Star Wars Is Not Just Fantasy

Darth Vader

“This is how liberty dies. With thunderous applause,” Padme Amidala

I fell in love with ‘Star Wars’ way back in 1977, when I was 11.

I came out of the cinema with my Dad and my head was buzzing and filled with a thousand flashing images. As we left the Eagle Centre car park, everything seemed futuristic. (Or should that be ancient since it was ‘a long time ago?’) There used to be neon lights lining the exit and I remember them strobing past the car windows as if we were in the final approach to bombing the Death Star.

For days afterwards, I’d take my little light-sabre (basically an over-priced torch with a translucent wand attached) and stage fights in my garden in the dark. I’d be fighting evil, challenging Vader and his evil empire. Thank god there was no internet or webcams back then – I’m sure a podgy Indian kid running around with a torch would have been manna to a thousand cruel hearts.

I waited eagerly for ‘Empire.’ The day before I was meant to go and see it, a mate walked up to me at school and said, “Darth Vader’s Luke’s Dad, y’know!” AAARGGHHH! That was the worst spoiler I’ve ever suffered but I still loved the film.

Unlike 90% of Star Wars fans, I even liked ‘Phantom Menace.’ Jar Jar was a bit annoying but I liked all the senate machinations, probably because Ian McDiarmid turns in such a great performance as Palpatine.

While others were gnashing their teeth at the alleged juvenility of PM, I understood that episodes 4, 5, and 6 had also had characters for kids. I mean, c’mon, what were the Ewoks but teddy-bears? When I saw ‘Phantom Menace’ at the cinema, at the first sight of Jar Jar, all the kids cooed and cheered. They loved him! I still think a lot of the criticism of episodes 1, 2, and 3 comes from thirtysomethings who have a falsely nostalgic memory of the earlier films. They can’t forgive Lucas for the fact they’re not kids any more.

In preparation for ‘Sith,’ I bought ‘Attack of the Clones’ on DVD and watched it again, with the volume turned up fully. It’s a rollicking adventure, full of great Star Wars set-pieces. The fight between Yoda and Dooku at the end is probably my favourite duel in the whole cycle. When Dooku turns round and you hear the tapping of Yoda’s stick as his shadow precedes him into the hangar, it’s one of the best entrances in any action film.

Today, I saw ‘Revenge of the Sith’ and I can confirm I still love Star Wars. I probably love it more, in fact.

What I saw was an immensely well-crafted film, a microscopically meticulous attempt by Lucas to unite the ’70s thread with the ’00s prequels. It worked. I loved the little touches such as Kenobi picking up Anakin’s light-sabre after the end duel. The same light-sabre he would pass on to Luke Skywalker in ‘New Hope’ saying it was his father’s.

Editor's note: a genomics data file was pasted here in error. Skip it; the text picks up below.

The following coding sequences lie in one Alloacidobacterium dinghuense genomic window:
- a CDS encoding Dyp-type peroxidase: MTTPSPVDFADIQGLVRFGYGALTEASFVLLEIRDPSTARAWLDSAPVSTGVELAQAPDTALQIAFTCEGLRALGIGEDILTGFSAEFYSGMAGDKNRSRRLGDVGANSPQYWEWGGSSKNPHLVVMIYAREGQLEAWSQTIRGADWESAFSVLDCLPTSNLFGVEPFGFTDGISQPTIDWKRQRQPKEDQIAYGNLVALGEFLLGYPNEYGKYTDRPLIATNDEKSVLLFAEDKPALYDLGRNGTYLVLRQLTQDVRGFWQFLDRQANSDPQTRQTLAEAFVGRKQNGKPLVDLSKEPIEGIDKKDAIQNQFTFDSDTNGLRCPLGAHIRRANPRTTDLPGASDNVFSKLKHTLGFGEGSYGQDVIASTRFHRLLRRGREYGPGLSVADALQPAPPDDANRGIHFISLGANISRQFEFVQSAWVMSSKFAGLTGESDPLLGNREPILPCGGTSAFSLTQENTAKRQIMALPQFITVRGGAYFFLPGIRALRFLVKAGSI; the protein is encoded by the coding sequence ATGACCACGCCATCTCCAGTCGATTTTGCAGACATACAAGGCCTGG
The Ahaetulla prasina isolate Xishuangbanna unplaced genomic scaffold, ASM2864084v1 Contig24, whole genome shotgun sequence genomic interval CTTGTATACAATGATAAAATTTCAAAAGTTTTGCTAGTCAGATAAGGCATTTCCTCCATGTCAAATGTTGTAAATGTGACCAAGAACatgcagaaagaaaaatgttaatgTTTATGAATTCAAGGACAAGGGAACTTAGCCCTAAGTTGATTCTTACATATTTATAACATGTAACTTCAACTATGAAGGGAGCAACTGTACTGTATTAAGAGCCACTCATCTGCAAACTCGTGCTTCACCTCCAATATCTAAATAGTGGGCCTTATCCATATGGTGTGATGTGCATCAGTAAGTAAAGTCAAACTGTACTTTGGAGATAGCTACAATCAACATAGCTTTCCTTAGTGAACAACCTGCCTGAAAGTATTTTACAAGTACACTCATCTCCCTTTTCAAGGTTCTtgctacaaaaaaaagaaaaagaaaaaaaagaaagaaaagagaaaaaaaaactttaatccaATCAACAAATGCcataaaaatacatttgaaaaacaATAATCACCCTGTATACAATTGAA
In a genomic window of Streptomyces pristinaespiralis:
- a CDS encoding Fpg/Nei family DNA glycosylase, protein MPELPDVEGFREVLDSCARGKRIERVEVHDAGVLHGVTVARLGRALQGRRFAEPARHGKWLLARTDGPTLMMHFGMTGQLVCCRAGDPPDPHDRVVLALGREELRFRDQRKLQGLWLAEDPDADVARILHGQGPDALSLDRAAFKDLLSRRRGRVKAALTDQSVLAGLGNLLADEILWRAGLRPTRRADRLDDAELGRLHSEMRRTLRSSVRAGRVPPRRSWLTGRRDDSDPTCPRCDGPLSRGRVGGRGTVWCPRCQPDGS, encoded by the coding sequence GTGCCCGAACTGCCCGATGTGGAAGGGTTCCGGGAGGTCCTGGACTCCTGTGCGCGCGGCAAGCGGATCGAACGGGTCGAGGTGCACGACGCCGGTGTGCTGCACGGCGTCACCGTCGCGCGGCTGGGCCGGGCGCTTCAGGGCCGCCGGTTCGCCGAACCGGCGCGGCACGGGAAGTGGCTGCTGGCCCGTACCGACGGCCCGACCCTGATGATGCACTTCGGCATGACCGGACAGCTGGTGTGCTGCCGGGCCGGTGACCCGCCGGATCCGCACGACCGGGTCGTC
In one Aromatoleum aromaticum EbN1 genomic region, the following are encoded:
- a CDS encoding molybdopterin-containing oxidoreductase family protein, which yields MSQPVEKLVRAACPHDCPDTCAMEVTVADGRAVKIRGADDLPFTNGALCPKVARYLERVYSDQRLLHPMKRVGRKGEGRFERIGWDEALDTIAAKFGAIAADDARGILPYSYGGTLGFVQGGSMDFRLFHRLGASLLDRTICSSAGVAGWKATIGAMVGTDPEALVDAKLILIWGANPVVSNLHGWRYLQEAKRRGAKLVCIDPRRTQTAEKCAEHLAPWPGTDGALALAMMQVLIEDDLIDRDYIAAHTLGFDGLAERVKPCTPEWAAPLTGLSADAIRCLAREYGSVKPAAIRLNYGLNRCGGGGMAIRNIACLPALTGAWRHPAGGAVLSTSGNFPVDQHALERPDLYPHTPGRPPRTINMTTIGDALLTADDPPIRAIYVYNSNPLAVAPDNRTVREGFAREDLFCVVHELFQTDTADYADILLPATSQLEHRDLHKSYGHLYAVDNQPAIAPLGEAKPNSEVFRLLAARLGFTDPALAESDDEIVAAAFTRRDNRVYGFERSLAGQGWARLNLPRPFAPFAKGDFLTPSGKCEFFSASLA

I loved the way Anakin’s journey to evil was paced-out. Everything started with noble intentions but his love of Padme was his undoing in the end. It’s unusual for a fantasy/SF film to have this as a narrative lever, usually we get some saccharine blahh about love being the strongest magic or whatever. Not in Star Wars. In its universe, too great an attachment leads to fear, jealousy (which is the ‘shadow of greed’) and, inevitably, the Dark Side.

And what about Lucas’ prods at Bush and the US government? How about the bit where Anakin paraphrases Bush’s famous “You’re either with us or with the terrorists” speech? To which, Kenobi responds that “only Sith talk in absolutes” and launches into an attack. So, Darth Bush appears to be in residence in the White House. Certainly all those WMDs he held up to frighten the world with turned out to be phantom menaces.

‘Revenge’ is a great action film. But it goes beyond that in that it at least tries to make you engage your brain. In the depiction of Palpatine’s scheming, it’s a very accurate portrayal of how many politicians, not least Bush, manipulate the public with fear and lies. By wielding this fear as a corrosive acid, they eat away at freedom and democracy, justifying each draconian new law by pointing at the enemy phantoms they’ve conjured.

So, Lucas gives us a wonderful fantasy and simultaeously makes us think about the world we live in now, here. What choices do we make every day? How much power do we give to politicians with our unthinking complacency, fear and subservience? How is our world turning to the Dark Side and who are the Sith Lords that are whispering their sweaty lies in our ears while they steal our liberty?

ID card, anyone?